Massachusetts Developers Seek to Rewrite State Gaming Allow, Create New Gaming Opportunity
Posted on: June 24, 2022, 12:23h.
Last updated on: June 23, 2022, 01:54h.
The Massachusetts Expanded Gaming Act passed in 2011 and signed into law by then-Governor Deval Patrick (D) authorized as many as four commercial casino properties. More than a decade later, only three casinos have been licensed and since opened for play.
A group of developers calling themselves the Leominster Development Group is seeking to gain the privilege of building the state’s fourth and final commercial casino. But for their goal of constructing a resort with slot machines and table games in Worcester County’s Leominster, state lawmakers would need to amend the 2011 Expanded Gaming Act.
The 2011 bill allows for up to three Category 1 resort casinos with slots and table games in three distinct regions. The license for Region A, which consists of Worcester, Middlesex, Norfolk, and Essex counties, is held by Wynn Resorts and its Encore Boston Harbor property. MGM Resorts’ MGM Springfield owns the Region B license allocated for the counties of Berkshire, Franklin, Hampshire, and Hampden.
The final Category 1 license is earmarked for Region C, which is inclusive of the southeastern counties of Bristol, Plymouth, Barnstable, Dukes, and Nantucket. Plainridge Park is the lone Category 2 slots-only facility in the commonwealth. Only one slots parlor was authorized through the Expanded Gaming Act.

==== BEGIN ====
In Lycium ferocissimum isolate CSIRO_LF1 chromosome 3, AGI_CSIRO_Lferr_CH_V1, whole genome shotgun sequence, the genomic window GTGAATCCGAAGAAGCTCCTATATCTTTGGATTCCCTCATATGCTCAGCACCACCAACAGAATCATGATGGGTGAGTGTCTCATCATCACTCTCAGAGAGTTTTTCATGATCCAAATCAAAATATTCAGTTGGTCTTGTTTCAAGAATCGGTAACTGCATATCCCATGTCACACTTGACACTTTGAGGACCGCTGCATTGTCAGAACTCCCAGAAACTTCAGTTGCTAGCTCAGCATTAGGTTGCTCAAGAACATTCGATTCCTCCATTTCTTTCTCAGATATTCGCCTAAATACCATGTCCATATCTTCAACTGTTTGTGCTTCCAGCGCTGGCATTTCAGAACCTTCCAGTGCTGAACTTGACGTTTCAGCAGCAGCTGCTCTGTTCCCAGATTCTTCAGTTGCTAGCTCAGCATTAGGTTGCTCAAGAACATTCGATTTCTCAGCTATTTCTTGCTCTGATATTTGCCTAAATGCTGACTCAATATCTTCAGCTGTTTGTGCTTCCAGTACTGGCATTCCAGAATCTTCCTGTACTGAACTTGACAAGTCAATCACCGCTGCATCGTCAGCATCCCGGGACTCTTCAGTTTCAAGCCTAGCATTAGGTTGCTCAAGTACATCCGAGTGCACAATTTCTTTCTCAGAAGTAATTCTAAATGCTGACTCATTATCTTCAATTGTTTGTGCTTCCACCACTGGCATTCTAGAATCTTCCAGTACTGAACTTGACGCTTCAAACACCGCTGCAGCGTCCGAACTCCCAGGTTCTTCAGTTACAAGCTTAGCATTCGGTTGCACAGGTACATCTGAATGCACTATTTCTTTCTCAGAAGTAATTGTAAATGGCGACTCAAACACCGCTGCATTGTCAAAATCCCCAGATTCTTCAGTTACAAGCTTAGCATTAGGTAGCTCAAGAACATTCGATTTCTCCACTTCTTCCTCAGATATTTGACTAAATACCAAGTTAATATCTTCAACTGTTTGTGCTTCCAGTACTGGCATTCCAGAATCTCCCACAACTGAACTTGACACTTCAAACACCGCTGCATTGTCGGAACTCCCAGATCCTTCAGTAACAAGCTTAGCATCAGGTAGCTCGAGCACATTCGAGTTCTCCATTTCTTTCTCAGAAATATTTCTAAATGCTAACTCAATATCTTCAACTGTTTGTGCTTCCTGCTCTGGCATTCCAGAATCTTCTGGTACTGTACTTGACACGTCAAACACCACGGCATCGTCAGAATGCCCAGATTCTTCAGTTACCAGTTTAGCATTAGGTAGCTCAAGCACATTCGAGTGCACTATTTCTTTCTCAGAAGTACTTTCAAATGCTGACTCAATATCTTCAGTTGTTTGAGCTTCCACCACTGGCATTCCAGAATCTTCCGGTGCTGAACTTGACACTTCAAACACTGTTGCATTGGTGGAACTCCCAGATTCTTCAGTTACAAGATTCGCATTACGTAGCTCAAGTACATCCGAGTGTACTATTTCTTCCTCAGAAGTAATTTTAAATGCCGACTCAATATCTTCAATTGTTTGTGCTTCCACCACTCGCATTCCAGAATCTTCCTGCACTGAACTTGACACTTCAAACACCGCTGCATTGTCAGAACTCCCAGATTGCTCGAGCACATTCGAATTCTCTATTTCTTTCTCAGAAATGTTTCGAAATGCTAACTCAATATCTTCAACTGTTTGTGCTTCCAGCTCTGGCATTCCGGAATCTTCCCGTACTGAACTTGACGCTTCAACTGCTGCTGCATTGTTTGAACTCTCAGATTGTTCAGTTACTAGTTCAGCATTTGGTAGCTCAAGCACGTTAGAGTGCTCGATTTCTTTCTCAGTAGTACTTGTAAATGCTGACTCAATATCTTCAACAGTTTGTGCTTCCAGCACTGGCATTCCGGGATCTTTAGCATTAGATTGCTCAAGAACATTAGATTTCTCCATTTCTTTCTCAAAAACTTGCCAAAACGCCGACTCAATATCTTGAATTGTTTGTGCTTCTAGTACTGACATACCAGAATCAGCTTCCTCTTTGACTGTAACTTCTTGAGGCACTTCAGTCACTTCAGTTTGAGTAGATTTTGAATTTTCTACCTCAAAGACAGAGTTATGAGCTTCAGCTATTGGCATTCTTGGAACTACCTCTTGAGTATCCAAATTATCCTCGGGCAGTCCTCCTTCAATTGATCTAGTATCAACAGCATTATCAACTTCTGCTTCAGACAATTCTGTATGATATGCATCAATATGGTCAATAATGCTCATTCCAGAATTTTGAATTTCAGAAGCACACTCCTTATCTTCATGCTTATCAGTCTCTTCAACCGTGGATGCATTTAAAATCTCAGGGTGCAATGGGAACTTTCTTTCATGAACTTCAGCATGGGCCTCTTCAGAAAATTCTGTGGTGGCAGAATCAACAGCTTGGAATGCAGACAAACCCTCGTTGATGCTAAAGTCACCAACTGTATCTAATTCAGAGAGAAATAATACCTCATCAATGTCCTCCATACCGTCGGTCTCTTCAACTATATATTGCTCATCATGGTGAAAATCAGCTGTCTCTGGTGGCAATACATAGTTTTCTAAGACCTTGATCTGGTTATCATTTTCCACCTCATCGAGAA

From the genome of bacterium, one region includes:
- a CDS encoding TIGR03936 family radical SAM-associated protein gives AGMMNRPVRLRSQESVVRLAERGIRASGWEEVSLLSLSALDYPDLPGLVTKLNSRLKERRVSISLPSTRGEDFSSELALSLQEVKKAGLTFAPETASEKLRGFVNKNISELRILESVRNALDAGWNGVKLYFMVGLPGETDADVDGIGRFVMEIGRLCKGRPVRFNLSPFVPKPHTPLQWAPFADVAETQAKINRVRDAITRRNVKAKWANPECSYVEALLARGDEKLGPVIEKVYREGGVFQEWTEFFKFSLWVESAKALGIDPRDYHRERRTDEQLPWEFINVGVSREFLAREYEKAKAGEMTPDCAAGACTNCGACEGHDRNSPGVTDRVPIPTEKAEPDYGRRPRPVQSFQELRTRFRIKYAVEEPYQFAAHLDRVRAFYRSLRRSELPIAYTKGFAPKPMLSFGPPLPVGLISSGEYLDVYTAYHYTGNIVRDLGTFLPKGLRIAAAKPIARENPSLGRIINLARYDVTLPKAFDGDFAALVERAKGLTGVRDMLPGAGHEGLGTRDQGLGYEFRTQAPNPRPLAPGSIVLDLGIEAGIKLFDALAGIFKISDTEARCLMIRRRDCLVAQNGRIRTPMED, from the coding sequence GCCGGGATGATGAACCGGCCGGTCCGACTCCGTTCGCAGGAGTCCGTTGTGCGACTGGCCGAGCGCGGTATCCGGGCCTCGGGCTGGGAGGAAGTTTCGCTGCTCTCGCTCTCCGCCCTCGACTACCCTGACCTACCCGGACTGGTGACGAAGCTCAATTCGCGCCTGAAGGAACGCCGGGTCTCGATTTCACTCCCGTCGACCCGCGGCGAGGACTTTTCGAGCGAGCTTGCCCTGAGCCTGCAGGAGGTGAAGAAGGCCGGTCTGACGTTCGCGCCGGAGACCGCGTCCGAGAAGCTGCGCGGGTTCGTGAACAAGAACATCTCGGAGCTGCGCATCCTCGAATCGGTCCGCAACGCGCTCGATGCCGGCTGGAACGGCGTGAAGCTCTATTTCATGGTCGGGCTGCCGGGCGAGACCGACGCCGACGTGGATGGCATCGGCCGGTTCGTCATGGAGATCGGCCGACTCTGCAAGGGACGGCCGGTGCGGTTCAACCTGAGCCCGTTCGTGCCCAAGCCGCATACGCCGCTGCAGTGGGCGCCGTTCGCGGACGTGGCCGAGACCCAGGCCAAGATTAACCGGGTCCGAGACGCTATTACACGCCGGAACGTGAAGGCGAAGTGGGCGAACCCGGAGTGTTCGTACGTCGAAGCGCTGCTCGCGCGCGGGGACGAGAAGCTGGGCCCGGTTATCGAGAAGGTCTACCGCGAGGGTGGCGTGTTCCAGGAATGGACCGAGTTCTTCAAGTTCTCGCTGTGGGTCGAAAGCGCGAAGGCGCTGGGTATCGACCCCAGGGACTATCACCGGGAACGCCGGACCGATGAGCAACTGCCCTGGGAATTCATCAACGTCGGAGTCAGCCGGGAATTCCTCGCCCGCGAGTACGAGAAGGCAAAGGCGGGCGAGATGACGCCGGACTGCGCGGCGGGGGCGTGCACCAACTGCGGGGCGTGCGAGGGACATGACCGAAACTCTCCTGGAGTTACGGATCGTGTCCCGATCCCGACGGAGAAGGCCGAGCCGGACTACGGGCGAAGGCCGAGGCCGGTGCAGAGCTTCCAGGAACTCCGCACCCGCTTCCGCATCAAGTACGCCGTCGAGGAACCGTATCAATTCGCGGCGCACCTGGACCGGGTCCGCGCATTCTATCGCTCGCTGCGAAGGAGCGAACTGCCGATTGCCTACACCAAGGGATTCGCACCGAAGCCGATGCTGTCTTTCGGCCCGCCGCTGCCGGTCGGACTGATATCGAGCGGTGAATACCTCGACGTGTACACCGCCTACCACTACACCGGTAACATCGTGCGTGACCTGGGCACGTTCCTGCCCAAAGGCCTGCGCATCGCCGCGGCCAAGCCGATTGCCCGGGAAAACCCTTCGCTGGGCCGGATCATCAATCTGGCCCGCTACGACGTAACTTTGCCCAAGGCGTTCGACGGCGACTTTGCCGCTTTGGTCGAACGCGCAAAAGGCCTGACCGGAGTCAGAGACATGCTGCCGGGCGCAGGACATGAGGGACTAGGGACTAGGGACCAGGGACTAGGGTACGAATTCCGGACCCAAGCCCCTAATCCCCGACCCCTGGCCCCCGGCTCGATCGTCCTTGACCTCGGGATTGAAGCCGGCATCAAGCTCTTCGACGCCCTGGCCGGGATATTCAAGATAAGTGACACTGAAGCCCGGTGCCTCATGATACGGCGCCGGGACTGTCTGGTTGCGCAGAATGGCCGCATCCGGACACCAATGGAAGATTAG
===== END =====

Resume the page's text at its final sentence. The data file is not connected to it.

Firm Expresses Interest
The Massachusetts Gaming Commission (MGC) has refrained from issuing the Region C gaming concession because of potential market saturation concerns. The odds of the Mashpee Wampanoag Tribe being allowed to build a $1 billion tribal casino resort in Taunton in Bristol County have lengthened greatly over the past few years. But state gaming officials have opted not to reopen Region C bidding.
The Leominster Development Group says the state should instead consider allowing a second casino to be built in the densely populated Region A, where the area would be able to support more than one gaming property.
The Leominster developers have partnered with former Massachusetts Senate President turned lobbyist Stan Rosenberg to try and woo over state lawmakers into rewriting the gaming statute. Leominster Democratic state Sen. John Cronin is also involved.
Cronin says he’s considering introducing an amendment to another bill expected to pass during the 2022 legislative session. That bill would create a Region D license in what is presently part of Region A.
Developers Claim No Impact on Current Casinos
Richard Dionne, an attorney representing the Leominster Development Group, tells Commonwealth Magazine that an economic analysis of allowing a casino in Worcester found that such a development would have little impact on Encore Boston Harbor or MGM Springfield. Dionne says the probe reasoned that a Leominster casino would actually help keep gaming dollars in the state that are otherwise flowing into Connecticut.
The town of Leominster is squarely in the middle between Boston to the east and Springfield to the west.
MGM Resorts and Wynn Resorts have not commented publicly on the Region D effort. But the gaming power players will likely defend their territories by lobbying state lawmakers to oppose such an undertaking.
The Expanded Gaming Act requires Category 1 recipients to pay the state a one-time $85 million licensing fee. Each Category 1 resort is additionally required to come with a minimum investment of $500 million.
Encore Boston Harbor and MGM Springfield easily satisfied those conditions. Along with their $85 million licensing fees, Wynn Resorts invested $2.6 billion to bring its integrated resort in Everett to life. MGM spent $960 million on MGM Springfield.